The emerging understanding of fat’s influence, and in where the science went wrong, is captured in “Ending the War on Fat,” a new Time magazine cover story by Bryan Walsh that announces itself with an arresting close-up of an appetizing curl of butter. The story is behind a subscription paywall, but here’s what it says:

…the experiment was a failure. We cut the fat, but by almost every measure, Americans are sicker than ever. The prevalence of Type 2 diabetes increased 166% from 1980 to 2012. Nearly 1 in 10 American adults has the disease, costing the health care system $245 billion a year, and an estimated 86 million people are pre-diabetic. Deaths from heart disease have fallen — a fact that many experts attribute to better emergency care, less smoking and widespread use of cholesterol-controlling drugs like statins — but cardiovascular disease remains the country’s No. 1 killer. Even the increasing rates of exercise haven’t been able to keep us healthy. More than a third of the country is now obese, making the U.S. one of the fattest countries in an increasingly fat world. “Americans were told to cut back on fat to lose weight and prevent heart disease,” says Dr. David Ludwig, the director of the New Balance Foundation Obesity Prevention Center at Boston Children’s Hospital. “There’s an overwhelmingly strong case to be made for the opposite.”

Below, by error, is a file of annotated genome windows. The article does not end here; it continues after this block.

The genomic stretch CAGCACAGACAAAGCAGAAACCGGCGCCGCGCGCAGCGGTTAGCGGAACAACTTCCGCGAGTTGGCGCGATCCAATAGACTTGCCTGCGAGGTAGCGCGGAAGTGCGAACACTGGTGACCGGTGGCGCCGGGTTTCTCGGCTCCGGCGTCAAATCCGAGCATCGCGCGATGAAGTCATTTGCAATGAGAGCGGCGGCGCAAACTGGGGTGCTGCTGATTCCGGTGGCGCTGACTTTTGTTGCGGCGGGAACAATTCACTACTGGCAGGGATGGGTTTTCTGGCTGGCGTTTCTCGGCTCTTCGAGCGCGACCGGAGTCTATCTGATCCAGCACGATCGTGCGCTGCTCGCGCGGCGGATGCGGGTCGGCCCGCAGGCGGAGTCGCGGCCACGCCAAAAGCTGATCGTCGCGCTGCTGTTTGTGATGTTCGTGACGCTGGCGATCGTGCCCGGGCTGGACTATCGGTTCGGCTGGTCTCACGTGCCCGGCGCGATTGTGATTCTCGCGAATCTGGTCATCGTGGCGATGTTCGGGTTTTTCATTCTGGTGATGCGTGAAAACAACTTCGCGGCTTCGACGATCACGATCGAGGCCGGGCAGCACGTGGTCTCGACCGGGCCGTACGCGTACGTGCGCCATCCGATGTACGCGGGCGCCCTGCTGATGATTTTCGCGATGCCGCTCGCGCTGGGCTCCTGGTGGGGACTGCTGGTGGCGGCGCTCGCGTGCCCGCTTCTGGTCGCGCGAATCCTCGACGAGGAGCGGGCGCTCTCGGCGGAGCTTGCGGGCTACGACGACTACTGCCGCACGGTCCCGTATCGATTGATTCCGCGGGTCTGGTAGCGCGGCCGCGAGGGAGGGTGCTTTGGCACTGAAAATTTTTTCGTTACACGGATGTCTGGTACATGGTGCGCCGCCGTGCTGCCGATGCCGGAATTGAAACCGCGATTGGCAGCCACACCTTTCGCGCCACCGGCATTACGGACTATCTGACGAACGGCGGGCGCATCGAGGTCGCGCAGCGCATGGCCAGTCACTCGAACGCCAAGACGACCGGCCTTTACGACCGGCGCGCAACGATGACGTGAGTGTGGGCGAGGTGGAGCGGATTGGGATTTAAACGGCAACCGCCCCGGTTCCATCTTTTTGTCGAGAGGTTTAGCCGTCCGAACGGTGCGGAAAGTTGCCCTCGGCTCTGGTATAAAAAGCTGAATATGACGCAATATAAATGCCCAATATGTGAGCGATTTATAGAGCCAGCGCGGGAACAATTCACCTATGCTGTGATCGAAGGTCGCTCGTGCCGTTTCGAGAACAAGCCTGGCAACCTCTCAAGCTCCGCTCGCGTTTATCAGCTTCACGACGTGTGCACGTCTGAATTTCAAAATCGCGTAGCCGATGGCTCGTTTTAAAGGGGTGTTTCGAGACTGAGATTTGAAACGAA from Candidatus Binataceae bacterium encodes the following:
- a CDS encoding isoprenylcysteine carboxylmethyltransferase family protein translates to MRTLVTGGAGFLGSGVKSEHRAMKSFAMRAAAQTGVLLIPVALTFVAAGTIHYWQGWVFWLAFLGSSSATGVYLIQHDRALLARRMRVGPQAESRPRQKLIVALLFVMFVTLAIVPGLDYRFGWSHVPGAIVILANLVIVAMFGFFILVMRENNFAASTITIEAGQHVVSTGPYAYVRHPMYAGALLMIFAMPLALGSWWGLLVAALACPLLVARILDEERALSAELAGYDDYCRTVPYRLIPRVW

This paradox—that eating something we have been persuaded is unhealthful might, in fact, have been healthier for us—is also explored in a new book, The Big Fat Surprise, by Nina Teicholz. And it’s been the professional life’s work of Gary Taubes, whose 2004 New York Times article “What If It’s All Been A Big Fat Lie?” led to two books and the founding of a research nonprofit. Taubes’ work is arguably responsible for igniting enthusiasm for low-carb (now “paleo” and “primal”) diets, whose popularity had foundered with the 2003 death of low-carb pioneer Dr. Robert Coleman Atkins.